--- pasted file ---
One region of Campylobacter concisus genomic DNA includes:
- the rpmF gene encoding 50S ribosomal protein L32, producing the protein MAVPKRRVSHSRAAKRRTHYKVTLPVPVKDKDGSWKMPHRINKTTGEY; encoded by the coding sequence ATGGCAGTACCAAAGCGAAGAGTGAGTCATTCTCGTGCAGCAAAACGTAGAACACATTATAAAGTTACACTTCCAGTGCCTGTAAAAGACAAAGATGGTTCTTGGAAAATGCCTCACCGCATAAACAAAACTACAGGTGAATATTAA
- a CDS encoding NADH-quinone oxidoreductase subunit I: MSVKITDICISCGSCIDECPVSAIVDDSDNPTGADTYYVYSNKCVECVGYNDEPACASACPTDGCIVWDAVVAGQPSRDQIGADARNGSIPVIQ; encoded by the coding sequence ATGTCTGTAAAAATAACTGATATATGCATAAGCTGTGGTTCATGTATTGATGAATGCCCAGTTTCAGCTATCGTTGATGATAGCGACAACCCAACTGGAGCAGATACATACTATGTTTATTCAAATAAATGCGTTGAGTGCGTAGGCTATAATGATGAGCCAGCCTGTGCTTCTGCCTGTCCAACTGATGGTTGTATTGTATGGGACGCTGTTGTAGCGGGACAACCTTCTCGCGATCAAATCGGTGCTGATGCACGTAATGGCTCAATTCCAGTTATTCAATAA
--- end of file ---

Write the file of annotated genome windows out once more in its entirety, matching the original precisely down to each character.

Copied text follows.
One region of Campylobacter concisus genomic DNA includes:
- the rpmF gene encoding 50S ribosomal protein L32, producing the protein MAVPKRRVSHSRAAKRRTHYKVTLPVPVKDKDGSWKMPHRINKTTGEY; encoded by the coding sequence ATGGCAGTACCAAAGCGAAGAGTGAGTCATTCTCGTGCAGCAAAACGTAGAACACATTATAAAGTTACACTTCCAGTGCCTGTAAAAGACAAAGATGGTTCTTGGAAAATGCCTCACCGCATAAACAAAACTACAGGTGAATATTAA
- a CDS encoding NADH-quinone oxidoreductase subunit I: MSVKITDICISCGSCIDECPVSAIVDDSDNPTGADTYYVYSNKCVECVGYNDEPACASACPTDGCIVWDAVVAGQPSRDQIGADARNGSIPVIQ; encoded by the coding sequence ATGTCTGTAAAAATAACTGATATATGCATAAGCTGTGGTTCATGTATTGATGAATGCCCAGTTTCAGCTATCGTTGATGATAGCGACAACCCAACTGGAGCAGATACATACTATGTTTATTCAAATAAATGCGTTGAGTGCGTAGGCTATAATGATGAGCCAGCCTGTGCTTCTGCCTGTCCAACTGATGGTTGTATTGTATGGGACGCTGTTGTAGCGGGACAACCTTCTCGCGATCAAATCGGTGCTGATGCACGTAATGGCTCAATTCCAGTTATTCAATAA